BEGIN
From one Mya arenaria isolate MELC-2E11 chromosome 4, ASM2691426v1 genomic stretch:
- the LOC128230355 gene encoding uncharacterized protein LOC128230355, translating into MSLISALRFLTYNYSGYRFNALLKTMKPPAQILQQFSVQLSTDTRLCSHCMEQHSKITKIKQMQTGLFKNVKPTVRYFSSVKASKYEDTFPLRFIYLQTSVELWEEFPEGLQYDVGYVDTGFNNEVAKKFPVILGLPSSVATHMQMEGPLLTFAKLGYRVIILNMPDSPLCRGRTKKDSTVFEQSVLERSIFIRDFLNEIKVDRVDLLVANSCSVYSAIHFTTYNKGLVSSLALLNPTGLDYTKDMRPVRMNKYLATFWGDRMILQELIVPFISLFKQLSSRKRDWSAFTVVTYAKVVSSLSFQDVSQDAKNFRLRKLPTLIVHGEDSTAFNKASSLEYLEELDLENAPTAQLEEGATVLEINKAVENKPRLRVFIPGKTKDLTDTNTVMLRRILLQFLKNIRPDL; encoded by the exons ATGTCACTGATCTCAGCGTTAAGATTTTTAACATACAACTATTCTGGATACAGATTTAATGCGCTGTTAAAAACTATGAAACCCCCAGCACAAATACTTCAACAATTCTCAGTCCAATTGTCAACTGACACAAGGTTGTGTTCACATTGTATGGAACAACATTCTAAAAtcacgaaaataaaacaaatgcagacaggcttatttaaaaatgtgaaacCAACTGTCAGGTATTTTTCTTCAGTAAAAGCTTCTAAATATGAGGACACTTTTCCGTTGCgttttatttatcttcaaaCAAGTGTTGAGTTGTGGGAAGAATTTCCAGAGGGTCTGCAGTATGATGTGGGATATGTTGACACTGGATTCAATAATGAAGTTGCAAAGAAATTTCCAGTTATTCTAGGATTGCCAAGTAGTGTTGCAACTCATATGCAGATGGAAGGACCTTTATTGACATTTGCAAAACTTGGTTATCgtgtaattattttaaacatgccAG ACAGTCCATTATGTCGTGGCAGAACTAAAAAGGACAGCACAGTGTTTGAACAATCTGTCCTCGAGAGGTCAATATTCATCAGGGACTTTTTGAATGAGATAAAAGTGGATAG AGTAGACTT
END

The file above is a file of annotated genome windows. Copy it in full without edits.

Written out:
From one Mya arenaria isolate MELC-2E11 chromosome 4, ASM2691426v1 genomic stretch:
- the LOC128230355 gene encoding uncharacterized protein LOC128230355, translating into MSLISALRFLTYNYSGYRFNALLKTMKPPAQILQQFSVQLSTDTRLCSHCMEQHSKITKIKQMQTGLFKNVKPTVRYFSSVKASKYEDTFPLRFIYLQTSVELWEEFPEGLQYDVGYVDTGFNNEVAKKFPVILGLPSSVATHMQMEGPLLTFAKLGYRVIILNMPDSPLCRGRTKKDSTVFEQSVLERSIFIRDFLNEIKVDRVDLLVANSCSVYSAIHFTTYNKGLVSSLALLNPTGLDYTKDMRPVRMNKYLATFWGDRMILQELIVPFISLFKQLSSRKRDWSAFTVVTYAKVVSSLSFQDVSQDAKNFRLRKLPTLIVHGEDSTAFNKASSLEYLEELDLENAPTAQLEEGATVLEINKAVENKPRLRVFIPGKTKDLTDTNTVMLRRILLQFLKNIRPDL; encoded by the exons ATGTCACTGATCTCAGCGTTAAGATTTTTAACATACAACTATTCTGGATACAGATTTAATGCGCTGTTAAAAACTATGAAACCCCCAGCACAAATACTTCAACAATTCTCAGTCCAATTGTCAACTGACACAAGGTTGTGTTCACATTGTATGGAACAACATTCTAAAAtcacgaaaataaaacaaatgcagacaggcttatttaaaaatgtgaaacCAACTGTCAGGTATTTTTCTTCAGTAAAAGCTTCTAAATATGAGGACACTTTTCCGTTGCgttttatttatcttcaaaCAAGTGTTGAGTTGTGGGAAGAATTTCCAGAGGGTCTGCAGTATGATGTGGGATATGTTGACACTGGATTCAATAATGAAGTTGCAAAGAAATTTCCAGTTATTCTAGGATTGCCAAGTAGTGTTGCAACTCATATGCAGATGGAAGGACCTTTATTGACATTTGCAAAACTTGGTTATCgtgtaattattttaaacatgccAG ACAGTCCATTATGTCGTGGCAGAACTAAAAAGGACAGCACAGTGTTTGAACAATCTGTCCTCGAGAGGTCAATATTCATCAGGGACTTTTTGAATGAGATAAAAGTGGATAG AGTAGACTT